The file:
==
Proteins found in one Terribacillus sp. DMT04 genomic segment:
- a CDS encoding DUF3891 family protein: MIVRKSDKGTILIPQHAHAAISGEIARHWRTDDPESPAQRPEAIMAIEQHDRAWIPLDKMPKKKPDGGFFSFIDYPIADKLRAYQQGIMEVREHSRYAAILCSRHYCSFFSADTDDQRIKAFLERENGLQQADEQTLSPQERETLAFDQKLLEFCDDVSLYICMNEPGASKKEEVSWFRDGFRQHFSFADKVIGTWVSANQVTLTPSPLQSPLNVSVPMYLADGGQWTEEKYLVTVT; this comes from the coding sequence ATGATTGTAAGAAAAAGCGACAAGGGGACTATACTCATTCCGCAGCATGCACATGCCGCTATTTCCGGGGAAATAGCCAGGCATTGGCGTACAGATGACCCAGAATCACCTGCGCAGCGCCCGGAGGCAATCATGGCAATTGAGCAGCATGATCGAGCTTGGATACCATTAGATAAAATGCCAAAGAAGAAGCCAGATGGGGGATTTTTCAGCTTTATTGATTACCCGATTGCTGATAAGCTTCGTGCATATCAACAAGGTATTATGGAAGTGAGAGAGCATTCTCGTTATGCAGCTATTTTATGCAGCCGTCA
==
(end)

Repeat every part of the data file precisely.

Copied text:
Proteins found in one Terribacillus sp. DMT04 genomic segment:
- a CDS encoding DUF3891 family protein: MIVRKSDKGTILIPQHAHAAISGEIARHWRTDDPESPAQRPEAIMAIEQHDRAWIPLDKMPKKKPDGGFFSFIDYPIADKLRAYQQGIMEVREHSRYAAILCSRHYCSFFSADTDDQRIKAFLERENGLQQADEQTLSPQERETLAFDQKLLEFCDDVSLYICMNEPGASKKEEVSWFRDGFRQHFSFADKVIGTWVSANQVTLTPSPLQSPLNVSVPMYLADGGQWTEEKYLVTVT; this comes from the coding sequence ATGATTGTAAGAAAAAGCGACAAGGGGACTATACTCATTCCGCAGCATGCACATGCCGCTATTTCCGGGGAAATAGCCAGGCATTGGCGTACAGATGACCCAGAATCACCTGCGCAGCGCCCGGAGGCAATCATGGCAATTGAGCAGCATGATCGAGCTTGGATACCATTAGATAAAATGCCAAAGAAGAAGCCAGATGGGGGATTTTTCAGCTTTATTGATTACCCGATTGCTGATAAGCTTCGTGCATATCAACAAGGTATTATGGAAGTGAGAGAGCATTCTCGTTATGCAGCTATTTTATGCAGCCGTCA